The stronger UK November inflation figures have helped to keep the pound bid against most currencies thus far today. At the time of this writing, the British pound/U.S. dollar (GBP/USD) currency pair was trading at 1.2715—near the day’s highs—while the Euro dollar/British pound (EUR/GBP) currency pair was near the day’s low of around 0.8345. The cable actually turned higher on Tuesday as the dollar took a back seat ahead of the FOMC statement and press conference on Wednesday. Although the Dollar Index has bounced back a little, due to the slight weakness in the EUR/USD, the GBP/USD is nonetheless higher which clearly shows it is outperforming its peers.
The pound continues to recover nicely after being dumped post the Brexit vote. It has been lent support mainly by the Bank of England turning less dovish, as the weakness of the currency has been causing import prices and thus inflation to rise. However input costs for manufacturers actually fell in November and by a good 1.1% month-over-month, which was much larger than expected. What’s more, factory gate prices were flat month-over-month. The monthly figures can be volatile, but this is good news for those worried that producers will pass on the rising costs to the consumers. But the headline CPI measure of inflation rose to 1.2% year-over-year in November, which was the highest it has been since October 2014, when the rate was at 1.3%. Also topping expectations were both the core CPI and RPI measures of inflation.
So it remains to be seen how far the GBP/USD can go higher with the dollar generally rising amid a hawkish Fed. In the UK meanwhile uncertainty remains over how and when the Brexit process will start. But I do think that the worst of the selling is over for the pound as the Bank of England is no longer looking to cut interest rates again. It nevertheless remains vulnerable to sharp falls here and there. However against weaker currencies like the Japanese yen or euro it may be able to perform much better than against the dollar.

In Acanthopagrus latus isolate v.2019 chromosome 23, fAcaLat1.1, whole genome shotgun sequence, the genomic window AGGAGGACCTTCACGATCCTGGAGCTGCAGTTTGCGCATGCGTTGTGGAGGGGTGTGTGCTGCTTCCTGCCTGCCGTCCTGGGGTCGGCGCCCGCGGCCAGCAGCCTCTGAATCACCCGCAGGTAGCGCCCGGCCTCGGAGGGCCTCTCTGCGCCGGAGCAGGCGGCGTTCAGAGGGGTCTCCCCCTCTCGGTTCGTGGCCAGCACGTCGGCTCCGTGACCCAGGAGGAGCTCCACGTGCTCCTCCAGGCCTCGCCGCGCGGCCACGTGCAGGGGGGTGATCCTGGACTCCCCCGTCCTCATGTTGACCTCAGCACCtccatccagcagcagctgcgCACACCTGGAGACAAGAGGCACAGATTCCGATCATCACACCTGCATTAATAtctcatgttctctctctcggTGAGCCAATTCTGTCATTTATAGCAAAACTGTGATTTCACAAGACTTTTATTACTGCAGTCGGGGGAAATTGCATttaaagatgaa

From a technical point of view, the GBP/USD continues to reside inside its rising channel, thus the trend is still technically bullish despite last week’s wobble. Last week, the Cable turned lower off of 1.2770 level which means that the long-term resistance in the 1.2800/75 range was left untested. Because of the downward move, there may be lots of buy stops stacking above 1.2770 now. The cluster of buy stops there may act like a magnate to first pull price towards it and then fuel a potentially rally into that 1.2800/75 area, before price turns lower.
Why am I keep on banging on about 1.2880/75 range? Well this area was the last support prior to the breakdown that eventually led to the flash crash. Once support, now it could turn into resistance. In addition, the top of this range is where the 61.8% Fibonacci level comes into play.
Now price may never get to the 1.2880/75 area but it is nevertheless where we will be anticipating the cable to turn lower from, perhaps immediately after the FOMC statement on Wednesday. However if price starts to move below short-term supports such as 1.2695 and 1.2660 then we may see a drop towards the more stronger support levels at 1.2620, 1.2580 or even 1.2525 first. Ultimately, the short-term trend remains bullish until and unless price breaks below the support trend of the bullish channel. Generally speaking, I think the cable will remain range-bound between 1.25-1.30 as we approach year-end.